Magazine article Drug Topics

The Hidden Problem

Magazine article Drug Topics

The Hidden Problem

Article excerpt

Rx use and review in nursing homes need improvement, OIG report finds

Nursing home patients are experiencing numerous adverse reactions because of inappropriate prescribing and inadequate monitoring of medications, according to a survey of consultant pharmacists. Conducted by the Office of Inspector General of the Department of Health & Human Services, the survey found serious concerns about the prescribing of antipsychotics, anxiolytics, sedatives/hypnotics, and antidepressants. The consultants believe that the drugs being prescribed in the nursing homes where they conduct monthly reviews contribute to patients' urinary incontinence, reported by 26% of the R.Ph.s; depression, 39%; delirium, 41%; falls, 66%; and constipation, 81 %.

The R.Ph.s listed the monitoring problems that sometimes occur. Among them:

* No lab testing to ensure the drug is still needed, 61%

* Failure to chart drug usage, 59% Drug-drug interactions not detected, 57%

* No lab testing to monitor potentially toxic drugs, 51%

* Failure to adjust dosages for renal/ hepatic function, 50%

* No monitoring for efficacy or side effects, 50%

Four in 10 consultants judged the extent of cooperation they receive from a patient's physician as only fair or poor. They said that the M.D.s do not always give serious consideration to their views (28% of the R.Ph.s felt that way), and 35% said "doctors only rarely or sometimes take prompt action on their recommendations about a specific resident's prescriptions or medication regimen."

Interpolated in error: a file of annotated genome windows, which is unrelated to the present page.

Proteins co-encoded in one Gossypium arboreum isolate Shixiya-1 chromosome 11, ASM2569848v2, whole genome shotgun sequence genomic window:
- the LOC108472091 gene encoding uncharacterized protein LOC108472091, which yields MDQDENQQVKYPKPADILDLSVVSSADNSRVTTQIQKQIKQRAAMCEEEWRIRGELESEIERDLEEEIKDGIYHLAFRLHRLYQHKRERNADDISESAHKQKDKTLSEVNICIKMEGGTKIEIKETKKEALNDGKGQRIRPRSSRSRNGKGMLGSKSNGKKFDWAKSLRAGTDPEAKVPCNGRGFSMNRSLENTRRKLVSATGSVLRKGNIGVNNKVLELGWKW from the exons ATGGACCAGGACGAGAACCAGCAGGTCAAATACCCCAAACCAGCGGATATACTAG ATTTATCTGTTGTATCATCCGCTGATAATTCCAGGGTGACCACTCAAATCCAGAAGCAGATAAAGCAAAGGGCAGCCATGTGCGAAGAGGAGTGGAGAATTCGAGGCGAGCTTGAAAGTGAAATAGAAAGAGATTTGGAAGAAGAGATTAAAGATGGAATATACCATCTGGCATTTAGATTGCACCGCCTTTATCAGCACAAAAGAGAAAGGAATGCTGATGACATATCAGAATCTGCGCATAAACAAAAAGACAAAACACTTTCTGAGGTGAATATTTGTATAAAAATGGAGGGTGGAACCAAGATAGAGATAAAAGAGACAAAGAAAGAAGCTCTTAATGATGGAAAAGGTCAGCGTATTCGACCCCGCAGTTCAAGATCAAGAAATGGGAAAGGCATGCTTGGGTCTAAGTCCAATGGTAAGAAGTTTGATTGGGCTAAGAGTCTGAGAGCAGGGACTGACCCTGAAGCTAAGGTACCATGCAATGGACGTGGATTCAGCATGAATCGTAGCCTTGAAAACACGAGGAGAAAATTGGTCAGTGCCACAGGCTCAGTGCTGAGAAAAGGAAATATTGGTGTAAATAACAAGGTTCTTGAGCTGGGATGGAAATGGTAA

Two nursing home groups suggested to the OIG that it not publish the report on the survey, An Inside View by Consultant Pharmacists. "The data represent personal opinions of consultant pharmacists rather than accurate reports of activities within nursing facilities," said the American Association of Homes & Services for the Aging, which represents not-forprofit nursing homes. "It does not present a realistic picture on which to base policy considerations." Similarly, the American Medical Directors Association said, "The findings of this survey are interesting but may be more appropriate for a pharmacists' journal than a federal agency."

The survey report was among three the OIG issued last month based on inspections of prescription drug use in nursing homes. One analyzes Medicaid drug payments in Texas nursing homes, and the other discusses an independent review of drug and medical records from a sample of nursing homes conducted by pharmacists under contract to the OIG. …

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